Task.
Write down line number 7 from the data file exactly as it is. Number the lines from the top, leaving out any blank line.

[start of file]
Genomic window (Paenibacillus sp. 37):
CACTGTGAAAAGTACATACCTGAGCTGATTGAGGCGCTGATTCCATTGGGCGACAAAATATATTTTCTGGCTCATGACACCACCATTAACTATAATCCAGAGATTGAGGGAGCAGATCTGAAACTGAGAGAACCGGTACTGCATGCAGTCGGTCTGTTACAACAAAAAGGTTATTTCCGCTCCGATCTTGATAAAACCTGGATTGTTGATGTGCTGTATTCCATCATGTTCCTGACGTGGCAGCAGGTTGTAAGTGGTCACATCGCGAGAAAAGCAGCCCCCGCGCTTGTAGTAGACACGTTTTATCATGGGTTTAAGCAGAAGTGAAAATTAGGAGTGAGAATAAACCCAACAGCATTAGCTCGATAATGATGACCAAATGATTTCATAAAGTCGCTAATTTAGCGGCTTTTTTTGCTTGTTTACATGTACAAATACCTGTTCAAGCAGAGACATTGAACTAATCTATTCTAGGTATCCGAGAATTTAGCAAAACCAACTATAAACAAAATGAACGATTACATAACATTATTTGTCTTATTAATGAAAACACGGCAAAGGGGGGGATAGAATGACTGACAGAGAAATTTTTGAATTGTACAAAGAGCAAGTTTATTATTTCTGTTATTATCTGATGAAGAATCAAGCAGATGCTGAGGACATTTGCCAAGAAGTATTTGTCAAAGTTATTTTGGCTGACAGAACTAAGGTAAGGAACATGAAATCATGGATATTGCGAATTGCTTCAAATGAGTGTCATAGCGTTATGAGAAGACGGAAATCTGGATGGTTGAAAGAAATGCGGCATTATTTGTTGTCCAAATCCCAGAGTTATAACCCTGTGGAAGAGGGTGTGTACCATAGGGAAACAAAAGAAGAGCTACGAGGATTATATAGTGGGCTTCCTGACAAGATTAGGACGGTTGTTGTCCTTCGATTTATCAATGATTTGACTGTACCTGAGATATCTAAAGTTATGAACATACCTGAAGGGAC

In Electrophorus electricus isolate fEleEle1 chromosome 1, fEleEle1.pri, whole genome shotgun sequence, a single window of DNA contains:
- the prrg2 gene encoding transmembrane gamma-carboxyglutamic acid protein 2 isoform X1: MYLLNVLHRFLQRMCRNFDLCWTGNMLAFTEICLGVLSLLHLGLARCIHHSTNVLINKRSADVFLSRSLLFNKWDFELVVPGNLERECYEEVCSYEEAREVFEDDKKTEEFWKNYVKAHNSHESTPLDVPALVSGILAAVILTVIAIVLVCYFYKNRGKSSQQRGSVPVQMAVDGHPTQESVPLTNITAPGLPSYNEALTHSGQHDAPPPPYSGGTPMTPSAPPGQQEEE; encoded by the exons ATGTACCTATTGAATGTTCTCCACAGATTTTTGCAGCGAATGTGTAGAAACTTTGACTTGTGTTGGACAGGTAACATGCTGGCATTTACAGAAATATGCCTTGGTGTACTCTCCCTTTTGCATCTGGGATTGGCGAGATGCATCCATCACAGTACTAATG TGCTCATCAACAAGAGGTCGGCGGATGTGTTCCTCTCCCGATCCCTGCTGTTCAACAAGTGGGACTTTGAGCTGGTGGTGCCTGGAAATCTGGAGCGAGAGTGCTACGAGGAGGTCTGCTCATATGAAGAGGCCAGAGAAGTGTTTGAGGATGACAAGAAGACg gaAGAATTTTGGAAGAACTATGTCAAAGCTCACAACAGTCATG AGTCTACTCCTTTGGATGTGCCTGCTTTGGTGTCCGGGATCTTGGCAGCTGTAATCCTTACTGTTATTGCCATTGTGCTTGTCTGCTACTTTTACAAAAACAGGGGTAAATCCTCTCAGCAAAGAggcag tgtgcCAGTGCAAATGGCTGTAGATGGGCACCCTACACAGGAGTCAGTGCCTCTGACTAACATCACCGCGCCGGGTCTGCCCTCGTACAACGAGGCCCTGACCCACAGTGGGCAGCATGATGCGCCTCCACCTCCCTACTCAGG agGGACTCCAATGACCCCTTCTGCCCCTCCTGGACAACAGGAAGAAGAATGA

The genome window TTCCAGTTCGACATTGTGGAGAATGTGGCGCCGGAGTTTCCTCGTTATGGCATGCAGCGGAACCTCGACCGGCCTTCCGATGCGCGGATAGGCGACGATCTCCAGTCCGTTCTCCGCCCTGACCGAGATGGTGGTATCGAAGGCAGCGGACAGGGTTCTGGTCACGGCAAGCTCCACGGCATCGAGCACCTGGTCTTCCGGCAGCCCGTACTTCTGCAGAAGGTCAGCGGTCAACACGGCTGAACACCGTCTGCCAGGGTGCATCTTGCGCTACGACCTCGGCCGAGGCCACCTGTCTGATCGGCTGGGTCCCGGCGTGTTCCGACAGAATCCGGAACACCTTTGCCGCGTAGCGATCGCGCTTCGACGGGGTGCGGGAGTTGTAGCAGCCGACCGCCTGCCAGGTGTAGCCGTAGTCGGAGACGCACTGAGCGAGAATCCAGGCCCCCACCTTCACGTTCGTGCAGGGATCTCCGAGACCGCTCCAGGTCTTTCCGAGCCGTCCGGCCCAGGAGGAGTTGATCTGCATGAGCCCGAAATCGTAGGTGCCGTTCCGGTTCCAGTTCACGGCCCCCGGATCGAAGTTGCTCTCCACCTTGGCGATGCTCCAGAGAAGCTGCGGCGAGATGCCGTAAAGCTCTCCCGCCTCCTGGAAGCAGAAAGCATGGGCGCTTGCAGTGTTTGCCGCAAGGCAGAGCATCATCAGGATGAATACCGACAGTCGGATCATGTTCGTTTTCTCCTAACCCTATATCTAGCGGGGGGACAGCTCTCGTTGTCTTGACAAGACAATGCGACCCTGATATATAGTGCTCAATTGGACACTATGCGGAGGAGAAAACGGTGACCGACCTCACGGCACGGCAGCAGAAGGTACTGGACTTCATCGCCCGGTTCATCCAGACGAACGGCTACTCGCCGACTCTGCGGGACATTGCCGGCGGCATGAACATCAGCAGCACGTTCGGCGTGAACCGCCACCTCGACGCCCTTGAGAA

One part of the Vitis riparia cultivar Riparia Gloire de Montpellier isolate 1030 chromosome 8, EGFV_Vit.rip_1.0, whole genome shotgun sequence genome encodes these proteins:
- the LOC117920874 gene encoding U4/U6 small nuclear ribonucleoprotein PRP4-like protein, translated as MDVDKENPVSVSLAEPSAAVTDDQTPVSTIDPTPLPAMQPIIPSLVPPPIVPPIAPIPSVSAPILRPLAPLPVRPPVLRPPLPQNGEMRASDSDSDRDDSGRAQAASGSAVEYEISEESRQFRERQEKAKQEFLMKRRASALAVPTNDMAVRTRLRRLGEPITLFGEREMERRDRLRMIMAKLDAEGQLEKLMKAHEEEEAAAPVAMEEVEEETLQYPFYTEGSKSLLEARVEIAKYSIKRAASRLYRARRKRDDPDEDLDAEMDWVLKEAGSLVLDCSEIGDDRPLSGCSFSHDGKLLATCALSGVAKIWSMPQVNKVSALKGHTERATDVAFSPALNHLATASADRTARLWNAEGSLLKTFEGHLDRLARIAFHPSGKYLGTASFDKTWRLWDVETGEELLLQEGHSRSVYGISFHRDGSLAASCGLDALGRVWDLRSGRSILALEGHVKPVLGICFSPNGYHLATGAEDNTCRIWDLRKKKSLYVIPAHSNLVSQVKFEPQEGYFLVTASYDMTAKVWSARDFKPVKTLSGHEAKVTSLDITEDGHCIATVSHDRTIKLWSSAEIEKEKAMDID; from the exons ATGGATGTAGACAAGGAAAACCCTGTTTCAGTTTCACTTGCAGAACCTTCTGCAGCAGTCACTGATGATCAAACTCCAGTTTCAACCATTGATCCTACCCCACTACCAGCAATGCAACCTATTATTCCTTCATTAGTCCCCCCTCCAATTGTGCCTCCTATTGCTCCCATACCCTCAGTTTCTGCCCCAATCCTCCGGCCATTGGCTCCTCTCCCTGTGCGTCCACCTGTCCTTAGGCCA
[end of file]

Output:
- the LOC117920874 gene encoding U4/U6 small nuclear ribonucleoprotein PRP4-like protein, translated as MDVDKENPVSVSLAEPSAAVTDDQTPVSTIDPTPLPAMQPIIPSLVPPPIVPPIAPIPSVSAPILRPLAPLPVRPPVLRPPLPQNGEMRASDSDSDRDDSGRAQAASGSAVEYEISEESRQFRERQEKAKQEFLMKRRASALAVPTNDMAVRTRLRRLGEPITLFGEREMERRDRLRMIMAKLDAEGQLEKLMKAHEEEEAAAPVAMEEVEEETLQYPFYTEGSKSLLEARVEIAKYSIKRAASRLYRARRKRDDPDEDLDAEMDWVLKEAGSLVLDCSEIGDDRPLSGCSFSHDGKLLATCALSGVAKIWSMPQVNKVSALKGHTERATDVAFSPALNHLATASADRTARLWNAEGSLLKTFEGHLDRLARIAFHPSGKYLGTASFDKTWRLWDVETGEELLLQEGHSRSVYGISFHRDGSLAASCGLDALGRVWDLRSGRSILALEGHVKPVLGICFSPNGYHLATGAEDNTCRIWDLRKKKSLYVIPAHSNLVSQVKFEPQEGYFLVTASYDMTAKVWSARDFKPVKTLSGHEAKVTSLDITEDGHCIATVSHDRTIKLWSSAEIEKEKAMDID; from the exons ATGGATGTAGACAAGGAAAACCCTGTTTCAGTTTCACTTGCAGAACCTTCTGCAGCAGTCACTGATGATCAAACTCCAGTTTCAACCATTGATCCTACCCCACTACCAGCAATGCAACCTATTATTCCTTCATTAGTCCCCCCTCCAATTGTGCCTCCTATTGCTCCCATACCCTCAGTTTCTGCCCCAATCCTCCGGCCATTGGCTCCTCTCCCTGTGCGTCCACCTGTCCTTAGGCCA